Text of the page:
Slow to the battery-car race, Subaru is finally set to build its first EV plant in Japan
- Subaru, slow to the shift of EV, hopes the new plant will provide a major boost to its EV production.
- The factory, with the total investment expected to exceed US$770 million, will be operational in the late 2020s.
- On May 12, Subaru began taking orders on the company’s first EV to be sold worldwide, the Solterra, whose chassis was jointly developed with Toyota Motor.
As more automakers are diving deep into the electric vehicle (EV) market, one automaker appears to be content on making a slow transition into the segment — Japanese carmaker Subaru. It wasn’t until November 2021 that the four-wheel-drive specialist carmaker Subaru finally launched its first battery EV, Solterra, as the brand played catch-up with the rest of the industry.
Noticeably late to the EV party, the maker of cars powered by boxer 4WD powertrains has collaborated with Toyota to produce the Solterra. In 2020 though, the Japanese player said it expects at least 40% of its line-up sold worldwide to be purely electric or hybrid vehicles before 2030. However, it was not until mid this year that its first EV were commercialized in countries like the US, Europe, China and Japan.
A statement on Subaru’s international website indicated that “By the first half of the 2030s (Subaru will) apply electrification technologies to all Subaru vehicles sold worldwide”. To support that goal, Subaru, last Thursday announced that it aims to build a dedicated EV factory in Japan to be operational by the late 2020s. The move is part of a multibillion-dollar investment in electrification over the next five years.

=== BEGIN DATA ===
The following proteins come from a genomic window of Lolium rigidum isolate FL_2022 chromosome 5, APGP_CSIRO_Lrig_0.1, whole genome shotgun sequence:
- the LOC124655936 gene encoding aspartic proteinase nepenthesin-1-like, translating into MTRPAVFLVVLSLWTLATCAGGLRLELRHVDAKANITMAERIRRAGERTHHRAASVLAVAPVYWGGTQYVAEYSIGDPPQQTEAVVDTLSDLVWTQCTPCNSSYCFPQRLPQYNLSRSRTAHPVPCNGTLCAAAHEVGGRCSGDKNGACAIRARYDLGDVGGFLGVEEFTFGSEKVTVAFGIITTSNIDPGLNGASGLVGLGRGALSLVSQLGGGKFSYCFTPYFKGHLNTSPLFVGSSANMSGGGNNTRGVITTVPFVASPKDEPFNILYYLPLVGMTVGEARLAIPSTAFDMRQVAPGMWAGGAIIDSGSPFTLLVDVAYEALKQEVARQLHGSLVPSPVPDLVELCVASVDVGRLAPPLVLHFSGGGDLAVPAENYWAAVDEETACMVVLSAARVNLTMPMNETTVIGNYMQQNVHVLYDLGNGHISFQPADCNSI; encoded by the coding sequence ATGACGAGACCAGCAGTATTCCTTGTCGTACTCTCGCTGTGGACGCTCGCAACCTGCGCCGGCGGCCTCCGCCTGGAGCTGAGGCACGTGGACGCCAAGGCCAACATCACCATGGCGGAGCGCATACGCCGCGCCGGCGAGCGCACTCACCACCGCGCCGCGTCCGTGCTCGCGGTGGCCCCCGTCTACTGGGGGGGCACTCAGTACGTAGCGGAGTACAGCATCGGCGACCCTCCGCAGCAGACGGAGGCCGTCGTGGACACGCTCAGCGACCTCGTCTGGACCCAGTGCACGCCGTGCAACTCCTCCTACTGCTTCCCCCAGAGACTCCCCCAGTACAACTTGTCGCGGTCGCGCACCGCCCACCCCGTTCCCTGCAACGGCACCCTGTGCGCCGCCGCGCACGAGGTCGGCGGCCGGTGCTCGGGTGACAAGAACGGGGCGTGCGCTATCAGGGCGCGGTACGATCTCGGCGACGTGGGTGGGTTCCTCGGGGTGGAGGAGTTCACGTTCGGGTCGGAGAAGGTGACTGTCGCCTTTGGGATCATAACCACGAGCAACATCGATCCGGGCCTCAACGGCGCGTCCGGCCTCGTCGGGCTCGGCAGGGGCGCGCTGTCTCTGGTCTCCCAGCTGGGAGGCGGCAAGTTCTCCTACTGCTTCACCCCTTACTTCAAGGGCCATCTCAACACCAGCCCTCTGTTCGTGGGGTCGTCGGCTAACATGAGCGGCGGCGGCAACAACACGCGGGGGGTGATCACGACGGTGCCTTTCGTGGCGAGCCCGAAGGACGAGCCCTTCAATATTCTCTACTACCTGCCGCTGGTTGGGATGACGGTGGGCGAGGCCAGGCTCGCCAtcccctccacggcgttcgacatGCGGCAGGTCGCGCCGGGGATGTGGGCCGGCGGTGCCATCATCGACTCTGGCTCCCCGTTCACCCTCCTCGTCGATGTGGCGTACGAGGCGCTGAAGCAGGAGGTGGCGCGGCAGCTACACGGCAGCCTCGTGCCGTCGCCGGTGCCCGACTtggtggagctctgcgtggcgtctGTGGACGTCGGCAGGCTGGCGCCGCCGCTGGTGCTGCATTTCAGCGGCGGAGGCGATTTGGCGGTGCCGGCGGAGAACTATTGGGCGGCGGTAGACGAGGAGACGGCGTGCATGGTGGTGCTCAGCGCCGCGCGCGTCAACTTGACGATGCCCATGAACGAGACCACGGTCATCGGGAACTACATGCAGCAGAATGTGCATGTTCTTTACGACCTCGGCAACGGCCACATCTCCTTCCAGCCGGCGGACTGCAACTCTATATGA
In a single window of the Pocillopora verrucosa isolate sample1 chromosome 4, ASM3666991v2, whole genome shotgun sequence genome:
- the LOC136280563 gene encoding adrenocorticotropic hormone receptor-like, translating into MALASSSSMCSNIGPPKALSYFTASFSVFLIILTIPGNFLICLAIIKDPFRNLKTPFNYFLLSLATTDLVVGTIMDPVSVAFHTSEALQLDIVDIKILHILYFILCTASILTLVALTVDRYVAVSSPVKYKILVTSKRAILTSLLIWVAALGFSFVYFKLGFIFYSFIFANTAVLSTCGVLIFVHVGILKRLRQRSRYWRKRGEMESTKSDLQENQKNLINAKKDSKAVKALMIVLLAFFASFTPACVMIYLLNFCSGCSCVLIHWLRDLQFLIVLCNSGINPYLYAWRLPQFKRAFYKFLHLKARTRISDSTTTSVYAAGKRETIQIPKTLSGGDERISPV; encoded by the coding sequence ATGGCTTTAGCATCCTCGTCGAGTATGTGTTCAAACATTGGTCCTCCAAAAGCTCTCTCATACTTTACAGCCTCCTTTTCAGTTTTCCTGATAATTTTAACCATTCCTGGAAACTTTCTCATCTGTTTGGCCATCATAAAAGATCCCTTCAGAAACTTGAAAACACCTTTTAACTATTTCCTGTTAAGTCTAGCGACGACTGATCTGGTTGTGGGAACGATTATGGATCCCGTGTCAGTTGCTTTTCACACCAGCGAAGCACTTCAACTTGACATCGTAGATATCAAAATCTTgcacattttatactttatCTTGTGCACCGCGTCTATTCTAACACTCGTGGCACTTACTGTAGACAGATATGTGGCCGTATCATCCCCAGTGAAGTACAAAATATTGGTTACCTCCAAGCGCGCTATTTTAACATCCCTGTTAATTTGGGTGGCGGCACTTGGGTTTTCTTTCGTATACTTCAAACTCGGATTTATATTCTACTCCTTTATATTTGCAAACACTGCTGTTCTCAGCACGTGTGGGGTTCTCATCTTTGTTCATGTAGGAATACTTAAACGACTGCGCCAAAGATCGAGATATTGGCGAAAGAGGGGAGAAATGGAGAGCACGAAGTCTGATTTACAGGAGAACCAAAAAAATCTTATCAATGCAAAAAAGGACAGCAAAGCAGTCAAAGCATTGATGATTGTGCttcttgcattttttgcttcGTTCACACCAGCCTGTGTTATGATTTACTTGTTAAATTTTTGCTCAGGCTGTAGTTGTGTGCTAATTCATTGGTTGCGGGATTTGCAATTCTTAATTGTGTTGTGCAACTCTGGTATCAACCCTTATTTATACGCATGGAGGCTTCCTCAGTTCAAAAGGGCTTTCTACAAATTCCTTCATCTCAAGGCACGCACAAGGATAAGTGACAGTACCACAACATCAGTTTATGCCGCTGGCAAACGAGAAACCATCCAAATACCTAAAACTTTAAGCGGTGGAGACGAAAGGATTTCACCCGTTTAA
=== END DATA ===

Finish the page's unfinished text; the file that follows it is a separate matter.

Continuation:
The plant would be the first EV factory built from scratch in Japan, with the total investment expected to exceed US$770 million. The plant will be located near the automaker’s main factory and other facilities in Ota, Gunma Prefecture. In addition to construction of the new facility, the existing plant will be retooled to produce some EVs.
The EVs made in the new plant will be exported globally to markets including the US, Nakamura said, but Subaru is still contemplating what kind of segment or models the upcoming EVs will be, he added. Without indicating a production capacity figure for the new EV production facility, the automaker’s chief said it will start off small with room to expand over time. The automaker also hopes the new plant will provide a major boost to its EV production.
Unlike the Solterra, the EVs produced in Toyota’s half of this decade will be manufactured directly by Subaru. The Solterra, which shares a Toyota-developed EV platform with the Toyota bZ4X, is currently being made at Toyota’s Motomachi assembly plant on the same line as the sibling nameplate.
Subaru’s collaboration with Toyota has been ongoing for nearly a decade, having co-developed the Toyota 86 and Subaru BRZ sports cars launched back in 2012. Now, in co-developing both brand’s first-ever EVs, Subaru is further tightening its alliances with Japan’s top carmaker to acclimatize itself to the once-in-a-lifetime shift to BEVs.
To recall, in early 2020, Subaru said that it didn’t see much evidence that Americans were interested in switching to EVs or plug-in hybrids. However, with Toyota’s collaboration, the automaker is looking to boost its market share in the US which currently stands around 4.2% in 2020.
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